Whether or not we can use this to draw parallels to today’s gender roles is up for debate, but it was definitely reflected in the progressive mood of the conference and the emphasis on community and sustainability. Women want financial security, but not through an input-intensive, disconnected form of agriculture. Needs assessment surveys put out by PA WAgN revealed— aside from workshops with relevant and specific content and opportunities for social support—constituents wanted to know more about direct marketing of value-added products.
The emphasis on" values-added" implies these female farmers don’t want to simply sell raw commodities like corn or soybeans, which are basically just industrial building blocks, but they want to be in control of an integrated production process, from planting the seeds to putting the jar, can, package, or craft on the shelf and talking it up to customers. Many of the speakers recognized producing organically was by itself a form of adding value.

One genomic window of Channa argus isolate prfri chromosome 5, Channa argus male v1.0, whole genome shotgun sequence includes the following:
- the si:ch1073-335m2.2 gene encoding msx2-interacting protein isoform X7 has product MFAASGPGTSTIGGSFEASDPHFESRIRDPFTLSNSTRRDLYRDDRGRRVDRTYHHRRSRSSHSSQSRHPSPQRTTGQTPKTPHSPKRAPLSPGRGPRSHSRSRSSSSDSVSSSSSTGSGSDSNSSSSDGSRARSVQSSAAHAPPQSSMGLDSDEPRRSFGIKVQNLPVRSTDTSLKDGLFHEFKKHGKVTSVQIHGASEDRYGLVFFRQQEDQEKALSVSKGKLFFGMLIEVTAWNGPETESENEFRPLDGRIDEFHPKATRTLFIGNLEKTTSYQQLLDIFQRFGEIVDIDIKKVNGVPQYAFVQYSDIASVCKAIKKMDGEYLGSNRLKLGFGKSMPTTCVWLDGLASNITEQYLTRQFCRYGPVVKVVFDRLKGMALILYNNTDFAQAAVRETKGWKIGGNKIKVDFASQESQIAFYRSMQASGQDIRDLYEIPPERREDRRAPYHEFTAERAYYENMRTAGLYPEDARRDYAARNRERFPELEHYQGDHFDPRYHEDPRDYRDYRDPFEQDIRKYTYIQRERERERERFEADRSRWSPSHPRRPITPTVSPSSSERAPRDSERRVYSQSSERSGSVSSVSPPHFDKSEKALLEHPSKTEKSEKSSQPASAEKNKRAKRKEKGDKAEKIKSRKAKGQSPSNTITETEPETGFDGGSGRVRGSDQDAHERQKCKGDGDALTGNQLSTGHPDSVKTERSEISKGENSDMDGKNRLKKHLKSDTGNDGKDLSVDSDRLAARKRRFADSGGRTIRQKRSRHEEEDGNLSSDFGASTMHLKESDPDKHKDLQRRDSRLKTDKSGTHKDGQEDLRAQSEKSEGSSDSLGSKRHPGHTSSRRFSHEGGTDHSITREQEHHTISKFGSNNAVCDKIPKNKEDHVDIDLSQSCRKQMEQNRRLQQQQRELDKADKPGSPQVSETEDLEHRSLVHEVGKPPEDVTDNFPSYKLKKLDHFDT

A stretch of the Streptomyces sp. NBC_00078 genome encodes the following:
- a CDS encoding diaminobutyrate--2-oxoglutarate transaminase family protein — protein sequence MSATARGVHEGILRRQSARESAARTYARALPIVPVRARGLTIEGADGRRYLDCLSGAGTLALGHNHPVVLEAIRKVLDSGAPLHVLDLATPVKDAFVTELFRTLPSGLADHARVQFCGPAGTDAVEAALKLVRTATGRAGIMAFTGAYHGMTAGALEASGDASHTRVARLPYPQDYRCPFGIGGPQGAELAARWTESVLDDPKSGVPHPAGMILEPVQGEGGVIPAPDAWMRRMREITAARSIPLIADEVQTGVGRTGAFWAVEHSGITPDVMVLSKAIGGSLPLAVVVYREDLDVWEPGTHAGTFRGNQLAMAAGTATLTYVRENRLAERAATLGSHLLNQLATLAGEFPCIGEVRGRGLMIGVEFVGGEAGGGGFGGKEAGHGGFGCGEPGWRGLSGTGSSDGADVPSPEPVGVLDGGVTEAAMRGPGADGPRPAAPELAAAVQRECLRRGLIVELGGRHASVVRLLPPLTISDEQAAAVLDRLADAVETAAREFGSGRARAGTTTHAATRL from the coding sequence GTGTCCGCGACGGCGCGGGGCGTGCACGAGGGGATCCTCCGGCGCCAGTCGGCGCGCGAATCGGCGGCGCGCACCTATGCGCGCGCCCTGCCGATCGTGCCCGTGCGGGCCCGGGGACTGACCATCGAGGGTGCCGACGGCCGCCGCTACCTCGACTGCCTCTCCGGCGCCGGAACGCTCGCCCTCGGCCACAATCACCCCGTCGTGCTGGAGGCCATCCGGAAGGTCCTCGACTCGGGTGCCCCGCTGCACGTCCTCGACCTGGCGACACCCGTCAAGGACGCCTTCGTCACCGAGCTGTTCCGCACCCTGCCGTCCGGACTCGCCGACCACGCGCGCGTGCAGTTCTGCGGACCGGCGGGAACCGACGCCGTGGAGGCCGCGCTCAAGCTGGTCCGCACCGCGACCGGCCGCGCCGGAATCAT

||The emphasis on "values-added" implies these female farmers don’t want to simply sell raw commodities like corn or soybeans, which are basically just industrial building blocks, but they want to be in control of an integrated production process.|
Farmer and activist Cheryl Rogowski argued in her keynote address that women bring a deep understanding of how to intuit and respond to the consumer’s needs and the desire to establish a mutual relationship with the consumer. They bring perhaps a deeper understanding because they are also on the consumer end much more frequently than men.
Engaging with the consumer not only builds a sturdy, loyal customer base, but commands higher prices, and, by eliminating the middle man, returns to the grower the majority of her profits. She and many of the other women present genuinely want to serve their communities—to give their customers access to wholesome, minimally processed foods, and provide a window into how their food is produced. The women who go for the direct marketing approach tend to be the women who care about quality over quantity, diversity of product over uniformity, and collaboration with the consumer.